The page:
Drinking White Wine Might Increase Risk Of Melanoma, Study Suggests

A study suggests that a small glass of white wine a day could increase the risk of skin cancer by 13 percent. Drinking alcohol is associated with higher rates of invasive melanoma and white wine carries the greatest risk. According to a research, those who drank a glass and a half of wine a day increased the risk of developing melanomas on the torso - a rare site of skin cancer - by up to 73 percent compared with non-drinkers.

Drinking White Wine Might Increase Risk Of Melanoma

As reported by the CBS New York, A new study in the journal Cancer Epidemiology, Biomarkers & Prevention analyzed health records of more than 200,000 white people and found that just one drink of alcohol a day raised the risk of melanoma by 13 percent, but only if the alcohol was white wine. “I would have expected both red and white wines to have very similar findings,” said Dr. Hooman Khorasani, of Mount Sinai Health System.

While both red and white wine may have similar amounts of pre-existing acetaldehyde, the antioxidants in red wine may offset the risks. Acetaldehyde occurs naturally in coffee, bread, and ripe fruit and is produced by plants. The clinical and biological significance of these findings remains to be determined, but for individuals with other strong risk factors for melanoma, counseling regarding alcohol should be advice.

According to Daily Mail, Study author Professor Eunyoung Cho, from Brown University in the US, said: "It was surprising that white wine was the only drink independently associated with increased risk of melanoma. The reason for the association is unknown. However, research has shown that some wine has somewhat higher levels of pre-existing acetaldehyde than beer or spirits."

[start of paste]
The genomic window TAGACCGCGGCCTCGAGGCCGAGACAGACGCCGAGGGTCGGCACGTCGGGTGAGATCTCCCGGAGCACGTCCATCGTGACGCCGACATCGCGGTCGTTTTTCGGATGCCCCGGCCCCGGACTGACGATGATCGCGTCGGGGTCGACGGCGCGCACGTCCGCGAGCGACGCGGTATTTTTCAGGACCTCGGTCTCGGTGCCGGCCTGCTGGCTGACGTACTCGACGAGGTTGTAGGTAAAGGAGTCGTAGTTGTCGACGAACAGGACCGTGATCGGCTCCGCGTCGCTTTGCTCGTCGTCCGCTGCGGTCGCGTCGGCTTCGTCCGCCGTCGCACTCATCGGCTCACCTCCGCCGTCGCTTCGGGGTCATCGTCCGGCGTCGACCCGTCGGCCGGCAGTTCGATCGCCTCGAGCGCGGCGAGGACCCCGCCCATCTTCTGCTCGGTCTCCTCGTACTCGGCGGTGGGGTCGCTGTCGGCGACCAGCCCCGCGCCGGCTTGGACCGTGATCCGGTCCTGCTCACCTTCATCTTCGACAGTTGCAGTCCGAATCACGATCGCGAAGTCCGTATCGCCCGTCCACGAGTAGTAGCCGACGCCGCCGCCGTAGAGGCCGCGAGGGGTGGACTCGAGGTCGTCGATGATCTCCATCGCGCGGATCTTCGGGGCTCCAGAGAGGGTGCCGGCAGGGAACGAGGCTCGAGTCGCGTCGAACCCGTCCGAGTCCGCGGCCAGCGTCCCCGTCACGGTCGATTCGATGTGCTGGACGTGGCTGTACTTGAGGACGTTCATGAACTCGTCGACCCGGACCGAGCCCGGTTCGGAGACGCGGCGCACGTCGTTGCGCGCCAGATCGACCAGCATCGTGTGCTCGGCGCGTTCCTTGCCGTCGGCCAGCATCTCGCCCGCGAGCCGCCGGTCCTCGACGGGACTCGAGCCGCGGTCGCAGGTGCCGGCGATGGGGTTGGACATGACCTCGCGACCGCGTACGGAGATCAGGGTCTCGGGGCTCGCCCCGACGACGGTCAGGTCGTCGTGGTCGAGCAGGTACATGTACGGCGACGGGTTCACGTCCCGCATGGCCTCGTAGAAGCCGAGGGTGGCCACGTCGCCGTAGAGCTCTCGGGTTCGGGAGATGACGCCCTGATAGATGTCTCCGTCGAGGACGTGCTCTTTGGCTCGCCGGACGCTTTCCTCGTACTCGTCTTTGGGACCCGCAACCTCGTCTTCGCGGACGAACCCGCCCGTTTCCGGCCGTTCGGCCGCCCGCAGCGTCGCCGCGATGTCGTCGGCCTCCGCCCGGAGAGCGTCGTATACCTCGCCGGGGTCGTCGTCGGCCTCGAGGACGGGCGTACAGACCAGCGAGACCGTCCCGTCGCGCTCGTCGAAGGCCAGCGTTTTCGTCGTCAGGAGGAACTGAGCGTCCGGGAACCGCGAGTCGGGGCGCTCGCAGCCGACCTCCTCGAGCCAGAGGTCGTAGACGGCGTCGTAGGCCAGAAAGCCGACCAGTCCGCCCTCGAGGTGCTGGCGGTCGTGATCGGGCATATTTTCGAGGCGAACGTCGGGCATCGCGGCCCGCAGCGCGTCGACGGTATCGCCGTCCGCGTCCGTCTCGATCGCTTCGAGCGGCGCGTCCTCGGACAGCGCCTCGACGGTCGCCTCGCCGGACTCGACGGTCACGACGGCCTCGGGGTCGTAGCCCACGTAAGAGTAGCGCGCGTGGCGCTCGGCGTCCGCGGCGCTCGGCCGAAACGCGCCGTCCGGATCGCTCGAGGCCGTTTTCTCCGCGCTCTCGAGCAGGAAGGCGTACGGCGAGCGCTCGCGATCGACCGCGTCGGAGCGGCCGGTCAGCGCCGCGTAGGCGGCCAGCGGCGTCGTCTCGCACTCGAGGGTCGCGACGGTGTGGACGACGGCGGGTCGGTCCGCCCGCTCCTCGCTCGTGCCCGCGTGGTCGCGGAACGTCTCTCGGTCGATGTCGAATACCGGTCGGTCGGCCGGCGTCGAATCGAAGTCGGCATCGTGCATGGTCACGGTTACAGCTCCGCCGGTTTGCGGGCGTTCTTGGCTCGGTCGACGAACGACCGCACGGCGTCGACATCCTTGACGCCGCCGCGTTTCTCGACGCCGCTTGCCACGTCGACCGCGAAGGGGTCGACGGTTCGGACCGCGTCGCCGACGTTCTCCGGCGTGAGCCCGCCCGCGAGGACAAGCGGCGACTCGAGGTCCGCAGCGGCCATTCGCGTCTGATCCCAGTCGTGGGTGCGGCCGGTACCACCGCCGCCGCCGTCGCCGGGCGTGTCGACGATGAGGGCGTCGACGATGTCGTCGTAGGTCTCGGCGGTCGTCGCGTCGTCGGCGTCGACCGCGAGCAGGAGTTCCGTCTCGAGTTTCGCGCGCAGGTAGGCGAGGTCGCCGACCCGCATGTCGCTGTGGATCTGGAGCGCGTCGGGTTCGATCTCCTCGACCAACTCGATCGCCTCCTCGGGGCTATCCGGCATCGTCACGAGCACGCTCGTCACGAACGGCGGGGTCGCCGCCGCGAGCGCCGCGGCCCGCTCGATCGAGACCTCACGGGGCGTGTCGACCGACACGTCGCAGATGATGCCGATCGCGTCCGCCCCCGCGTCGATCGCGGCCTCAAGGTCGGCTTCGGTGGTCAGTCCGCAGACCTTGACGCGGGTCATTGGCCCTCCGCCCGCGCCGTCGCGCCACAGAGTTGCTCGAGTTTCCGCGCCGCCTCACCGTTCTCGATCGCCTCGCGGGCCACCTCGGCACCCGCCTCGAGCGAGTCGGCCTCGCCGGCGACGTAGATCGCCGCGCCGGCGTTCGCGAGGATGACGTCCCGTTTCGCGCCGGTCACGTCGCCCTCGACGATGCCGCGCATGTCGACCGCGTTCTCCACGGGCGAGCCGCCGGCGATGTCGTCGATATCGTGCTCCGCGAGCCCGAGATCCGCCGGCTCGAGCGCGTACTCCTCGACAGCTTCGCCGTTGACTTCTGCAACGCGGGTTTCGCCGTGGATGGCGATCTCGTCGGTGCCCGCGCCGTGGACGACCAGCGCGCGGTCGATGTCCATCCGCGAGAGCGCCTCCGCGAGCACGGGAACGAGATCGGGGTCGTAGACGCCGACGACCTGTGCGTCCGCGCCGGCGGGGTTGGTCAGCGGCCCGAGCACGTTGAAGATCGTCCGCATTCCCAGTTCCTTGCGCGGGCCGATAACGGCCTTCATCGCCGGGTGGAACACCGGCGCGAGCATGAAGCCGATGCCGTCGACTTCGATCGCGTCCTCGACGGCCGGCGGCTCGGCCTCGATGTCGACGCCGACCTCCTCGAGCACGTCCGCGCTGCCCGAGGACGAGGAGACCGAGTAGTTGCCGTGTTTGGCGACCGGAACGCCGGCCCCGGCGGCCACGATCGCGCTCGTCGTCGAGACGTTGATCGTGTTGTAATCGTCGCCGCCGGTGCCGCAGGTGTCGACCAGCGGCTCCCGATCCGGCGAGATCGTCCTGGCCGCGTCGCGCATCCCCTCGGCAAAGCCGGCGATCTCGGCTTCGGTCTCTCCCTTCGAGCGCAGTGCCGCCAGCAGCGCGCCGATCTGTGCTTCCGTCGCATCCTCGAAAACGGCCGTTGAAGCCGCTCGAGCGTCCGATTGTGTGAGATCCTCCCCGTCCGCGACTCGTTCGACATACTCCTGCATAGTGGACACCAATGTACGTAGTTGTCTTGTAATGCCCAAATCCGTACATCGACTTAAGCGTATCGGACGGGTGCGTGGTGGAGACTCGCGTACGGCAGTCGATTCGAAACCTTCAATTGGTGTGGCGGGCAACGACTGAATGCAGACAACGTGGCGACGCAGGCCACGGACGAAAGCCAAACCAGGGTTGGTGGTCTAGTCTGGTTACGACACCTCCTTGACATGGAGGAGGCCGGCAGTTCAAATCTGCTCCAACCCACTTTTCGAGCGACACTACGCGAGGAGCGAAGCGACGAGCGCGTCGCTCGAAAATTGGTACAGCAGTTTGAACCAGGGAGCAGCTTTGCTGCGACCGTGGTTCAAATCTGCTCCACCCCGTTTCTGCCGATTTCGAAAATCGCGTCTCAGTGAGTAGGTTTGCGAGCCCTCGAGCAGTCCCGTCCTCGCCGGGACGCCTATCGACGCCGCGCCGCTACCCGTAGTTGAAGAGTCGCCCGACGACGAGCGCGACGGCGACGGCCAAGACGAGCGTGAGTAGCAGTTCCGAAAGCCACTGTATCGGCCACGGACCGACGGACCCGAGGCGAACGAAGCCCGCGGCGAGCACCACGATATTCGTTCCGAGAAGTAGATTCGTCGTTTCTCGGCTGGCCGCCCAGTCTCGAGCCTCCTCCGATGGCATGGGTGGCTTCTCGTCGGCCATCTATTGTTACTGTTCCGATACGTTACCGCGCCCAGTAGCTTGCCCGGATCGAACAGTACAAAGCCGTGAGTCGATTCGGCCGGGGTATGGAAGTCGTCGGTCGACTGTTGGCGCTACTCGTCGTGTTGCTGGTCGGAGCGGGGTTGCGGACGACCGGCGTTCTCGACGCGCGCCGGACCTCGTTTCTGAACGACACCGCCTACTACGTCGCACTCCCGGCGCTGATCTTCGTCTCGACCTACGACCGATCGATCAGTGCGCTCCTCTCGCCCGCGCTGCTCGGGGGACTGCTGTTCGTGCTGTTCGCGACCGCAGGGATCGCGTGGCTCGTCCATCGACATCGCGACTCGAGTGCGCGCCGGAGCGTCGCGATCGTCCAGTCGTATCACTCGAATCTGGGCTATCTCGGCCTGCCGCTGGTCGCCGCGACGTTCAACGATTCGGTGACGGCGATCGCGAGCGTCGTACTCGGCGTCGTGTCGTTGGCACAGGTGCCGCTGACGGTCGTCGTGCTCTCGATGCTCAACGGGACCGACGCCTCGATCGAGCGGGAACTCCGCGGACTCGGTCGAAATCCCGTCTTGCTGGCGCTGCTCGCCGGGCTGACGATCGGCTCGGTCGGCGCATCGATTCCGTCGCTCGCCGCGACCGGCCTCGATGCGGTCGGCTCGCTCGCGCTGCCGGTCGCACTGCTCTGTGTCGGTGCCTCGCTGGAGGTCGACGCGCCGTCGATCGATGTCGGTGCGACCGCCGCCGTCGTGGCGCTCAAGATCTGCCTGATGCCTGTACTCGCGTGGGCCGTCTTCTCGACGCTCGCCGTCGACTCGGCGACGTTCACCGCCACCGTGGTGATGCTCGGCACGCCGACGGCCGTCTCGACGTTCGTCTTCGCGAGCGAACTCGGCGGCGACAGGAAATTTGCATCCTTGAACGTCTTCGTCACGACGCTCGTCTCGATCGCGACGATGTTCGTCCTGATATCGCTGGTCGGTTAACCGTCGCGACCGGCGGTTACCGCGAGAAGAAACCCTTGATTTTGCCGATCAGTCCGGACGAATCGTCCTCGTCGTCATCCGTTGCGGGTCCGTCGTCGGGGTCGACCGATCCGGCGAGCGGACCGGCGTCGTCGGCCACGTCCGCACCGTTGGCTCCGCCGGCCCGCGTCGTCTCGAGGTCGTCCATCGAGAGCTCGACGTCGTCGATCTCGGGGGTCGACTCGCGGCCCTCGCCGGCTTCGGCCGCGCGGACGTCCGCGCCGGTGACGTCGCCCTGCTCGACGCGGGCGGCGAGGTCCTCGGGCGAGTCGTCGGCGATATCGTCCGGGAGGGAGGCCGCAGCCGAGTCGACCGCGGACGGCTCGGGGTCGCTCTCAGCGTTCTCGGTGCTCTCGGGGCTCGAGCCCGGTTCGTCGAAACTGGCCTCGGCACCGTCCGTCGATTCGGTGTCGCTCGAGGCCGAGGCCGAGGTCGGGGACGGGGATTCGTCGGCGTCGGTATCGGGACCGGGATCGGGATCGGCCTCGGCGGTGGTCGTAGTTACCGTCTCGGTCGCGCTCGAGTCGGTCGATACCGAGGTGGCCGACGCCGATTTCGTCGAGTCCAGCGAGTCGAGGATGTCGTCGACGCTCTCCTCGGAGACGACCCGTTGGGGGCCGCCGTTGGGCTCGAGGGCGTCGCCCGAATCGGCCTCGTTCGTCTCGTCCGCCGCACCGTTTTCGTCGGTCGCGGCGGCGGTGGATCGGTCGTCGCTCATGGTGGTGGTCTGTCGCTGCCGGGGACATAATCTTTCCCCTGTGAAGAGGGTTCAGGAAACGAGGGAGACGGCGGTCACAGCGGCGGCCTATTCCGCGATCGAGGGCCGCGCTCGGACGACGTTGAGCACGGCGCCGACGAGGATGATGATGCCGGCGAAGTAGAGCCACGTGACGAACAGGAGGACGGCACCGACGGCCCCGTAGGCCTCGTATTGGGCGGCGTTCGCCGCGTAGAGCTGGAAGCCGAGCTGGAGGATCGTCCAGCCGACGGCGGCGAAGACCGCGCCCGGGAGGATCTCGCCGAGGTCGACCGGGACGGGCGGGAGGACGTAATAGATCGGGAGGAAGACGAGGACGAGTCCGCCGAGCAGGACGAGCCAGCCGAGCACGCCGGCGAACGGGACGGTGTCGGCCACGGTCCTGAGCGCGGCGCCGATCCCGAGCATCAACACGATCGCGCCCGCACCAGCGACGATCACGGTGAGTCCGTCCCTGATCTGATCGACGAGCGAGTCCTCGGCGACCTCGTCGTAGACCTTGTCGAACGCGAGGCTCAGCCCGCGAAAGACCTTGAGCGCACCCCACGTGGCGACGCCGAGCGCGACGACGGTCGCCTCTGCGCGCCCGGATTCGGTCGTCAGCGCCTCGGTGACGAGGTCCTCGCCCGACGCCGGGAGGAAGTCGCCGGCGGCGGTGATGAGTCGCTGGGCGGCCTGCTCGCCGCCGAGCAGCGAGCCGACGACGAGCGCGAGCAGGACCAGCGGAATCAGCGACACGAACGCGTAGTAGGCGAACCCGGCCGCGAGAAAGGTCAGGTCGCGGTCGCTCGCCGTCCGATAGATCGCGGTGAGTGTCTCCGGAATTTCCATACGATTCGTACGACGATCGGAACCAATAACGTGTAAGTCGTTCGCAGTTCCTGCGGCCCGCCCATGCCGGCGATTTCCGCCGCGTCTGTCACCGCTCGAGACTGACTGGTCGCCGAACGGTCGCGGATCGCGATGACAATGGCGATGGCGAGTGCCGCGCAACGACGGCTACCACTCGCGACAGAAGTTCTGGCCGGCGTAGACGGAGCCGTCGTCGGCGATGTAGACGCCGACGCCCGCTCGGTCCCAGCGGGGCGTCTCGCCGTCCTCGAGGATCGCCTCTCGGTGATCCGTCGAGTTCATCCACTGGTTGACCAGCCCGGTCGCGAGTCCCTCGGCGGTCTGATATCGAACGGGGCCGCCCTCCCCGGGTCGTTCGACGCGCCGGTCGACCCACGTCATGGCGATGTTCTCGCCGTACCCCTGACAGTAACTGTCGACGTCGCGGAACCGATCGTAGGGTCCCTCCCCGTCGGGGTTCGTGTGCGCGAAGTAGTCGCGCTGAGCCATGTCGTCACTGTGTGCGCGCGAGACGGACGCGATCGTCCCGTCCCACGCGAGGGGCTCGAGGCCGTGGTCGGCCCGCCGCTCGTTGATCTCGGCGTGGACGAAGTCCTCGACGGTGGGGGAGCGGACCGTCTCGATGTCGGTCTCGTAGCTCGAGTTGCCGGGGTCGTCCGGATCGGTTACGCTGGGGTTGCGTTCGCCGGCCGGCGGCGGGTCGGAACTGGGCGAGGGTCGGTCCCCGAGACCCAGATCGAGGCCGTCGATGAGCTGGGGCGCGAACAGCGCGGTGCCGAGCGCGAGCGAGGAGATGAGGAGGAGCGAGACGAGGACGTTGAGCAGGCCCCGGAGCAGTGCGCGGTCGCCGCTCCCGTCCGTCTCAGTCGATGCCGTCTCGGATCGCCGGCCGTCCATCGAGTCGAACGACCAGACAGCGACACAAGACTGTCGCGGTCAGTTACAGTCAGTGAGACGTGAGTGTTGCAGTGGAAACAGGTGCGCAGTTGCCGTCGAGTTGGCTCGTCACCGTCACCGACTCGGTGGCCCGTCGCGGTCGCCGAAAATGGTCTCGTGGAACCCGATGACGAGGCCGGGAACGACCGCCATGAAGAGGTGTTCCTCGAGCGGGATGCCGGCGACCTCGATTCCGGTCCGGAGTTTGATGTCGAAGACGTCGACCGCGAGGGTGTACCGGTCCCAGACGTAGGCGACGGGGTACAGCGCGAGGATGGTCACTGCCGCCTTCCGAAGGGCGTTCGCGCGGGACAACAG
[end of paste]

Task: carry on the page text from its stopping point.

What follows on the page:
What is Melanoma?

As described by the American Cancer Society, melanoma is less common but more serious than other types of skin cancer. Melanomas are usually brown or black but can appear pink, tan, or even white. If melanoma is recognized and treated early, it is almost always curable, but if it is not, cancer can advance and spread to other parts of the body, where it becomes hard to treat and can be fatal.

Melanoma most dangerous form of skin cancer, these cancerous growths develop when unrepaired DNA damage to skin cells triggers mutations that lead the skin cells to multiply rapidly and form malignant tumors. These tumors originate in the pigment-producing melanocytes in the basal layer of the epidermis. Melanomas often resemble moles; some develop from moles.


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